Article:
Seismic surveys for the exploitation of offshore oil and mineral resources are conducted in all Canadian and adjacent waters. Details of these surveys may be broadcast to mariners by coastal Marine Communications and Traffic Services Centers; however, mariners may encounter surveys in progress without prior notice.
In accordance with the requirements of the Oil and Gas Production and Conservation Act, operators of seismic surveys are required to obtain authorization to conduct a geological or geophysical survey from the National Energy Board (NEB). When requesting an authorization from NEB, the proponent shall provide information concerning the dates of activity, the proposed location of the survey, and a full description of the vessel(s) and equipment. In addition, NEB requires that operators forward weekly telex reports which describe the progress of the survey, location of the vessel (s) and any significant details.
Seismic survey vessels that are restricted in their ability to maneuver are required to exhibit the lights and signals described in Rule 27 of the Collision Regulations; and sound the appropriate sound signals described in Rules 34 and 35 of the Collision Regulations. Mariners should give such vessels a wide berth.
Survey vessels can operate independently or in company and may tow sensing devices streamed 2.5 to 3.5 miles astern, and if there are multi-streamers, they may be 50 m or 100 m apart. The sensing device is ballasted so that it remains submerged just below the surface or at streamer depths ranging between 10 m and 20 m. An orange float is usually attached to the end of the cable to mark the extent of the streamers. A white light and a radar reflector are fitted on this float. The display of this light is consistent with the intent of Rule 24(g) of the Collision Regulations.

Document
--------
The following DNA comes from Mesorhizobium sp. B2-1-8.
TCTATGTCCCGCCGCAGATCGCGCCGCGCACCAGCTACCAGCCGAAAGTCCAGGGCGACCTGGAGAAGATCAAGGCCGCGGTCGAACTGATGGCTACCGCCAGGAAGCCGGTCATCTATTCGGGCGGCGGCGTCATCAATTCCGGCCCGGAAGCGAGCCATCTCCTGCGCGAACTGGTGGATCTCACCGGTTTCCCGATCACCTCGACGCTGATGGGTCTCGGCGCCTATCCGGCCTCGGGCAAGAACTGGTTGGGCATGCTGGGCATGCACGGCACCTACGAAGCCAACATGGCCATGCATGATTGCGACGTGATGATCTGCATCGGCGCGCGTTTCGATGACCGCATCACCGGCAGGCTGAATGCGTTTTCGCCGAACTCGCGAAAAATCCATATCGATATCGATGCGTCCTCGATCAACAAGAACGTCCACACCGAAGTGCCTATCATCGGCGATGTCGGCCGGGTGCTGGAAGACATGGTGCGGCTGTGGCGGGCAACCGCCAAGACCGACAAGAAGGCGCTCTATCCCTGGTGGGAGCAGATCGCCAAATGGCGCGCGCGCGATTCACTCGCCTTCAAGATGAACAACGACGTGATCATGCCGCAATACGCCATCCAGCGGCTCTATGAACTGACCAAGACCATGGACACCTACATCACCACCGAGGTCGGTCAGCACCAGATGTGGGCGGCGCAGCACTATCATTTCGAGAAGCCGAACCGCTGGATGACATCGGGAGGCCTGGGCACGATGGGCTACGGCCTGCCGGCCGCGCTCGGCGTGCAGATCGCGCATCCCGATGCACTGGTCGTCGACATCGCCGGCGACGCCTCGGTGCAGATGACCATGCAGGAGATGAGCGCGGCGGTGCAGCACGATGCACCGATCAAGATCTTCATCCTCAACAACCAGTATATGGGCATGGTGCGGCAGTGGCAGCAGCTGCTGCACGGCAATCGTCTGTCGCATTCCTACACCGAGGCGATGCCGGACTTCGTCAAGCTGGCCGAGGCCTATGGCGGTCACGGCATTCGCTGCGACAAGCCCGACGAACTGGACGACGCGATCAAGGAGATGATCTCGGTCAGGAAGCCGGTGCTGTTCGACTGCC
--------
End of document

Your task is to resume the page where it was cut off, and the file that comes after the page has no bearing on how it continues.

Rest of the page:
In the process of surveying, repeated shock waves may be generated at intervals of 5 to 10 seconds by mechanical or electrical energy sources or by using compressed air. Dynamite is rarely employed for this purpose, but if used, large charges of up to 1000 Kgs may be fired. In the course of the survey, the vessel will usually be making way through the water at speeds of 4 to 5 knots; however, vessels may stop for extended periods during the survey while repairs are made to equipment.
If charges are being fired by radio or electrically triggered detonators, survey vessels may suspend radio and radar transmissions in order to avoid accidental firings. Vessels being called by a signaling light should, therefore, answer by the same means and not use their radio.
Explosive charges may be contained in cylinders, canisters, tubes or bags which may not be marked as dangerous. No attempt should be made to recover such items, and any inadvertently taken aboard in trawls, etc., should be jettisoned immediately.
Authority: Transport Canada
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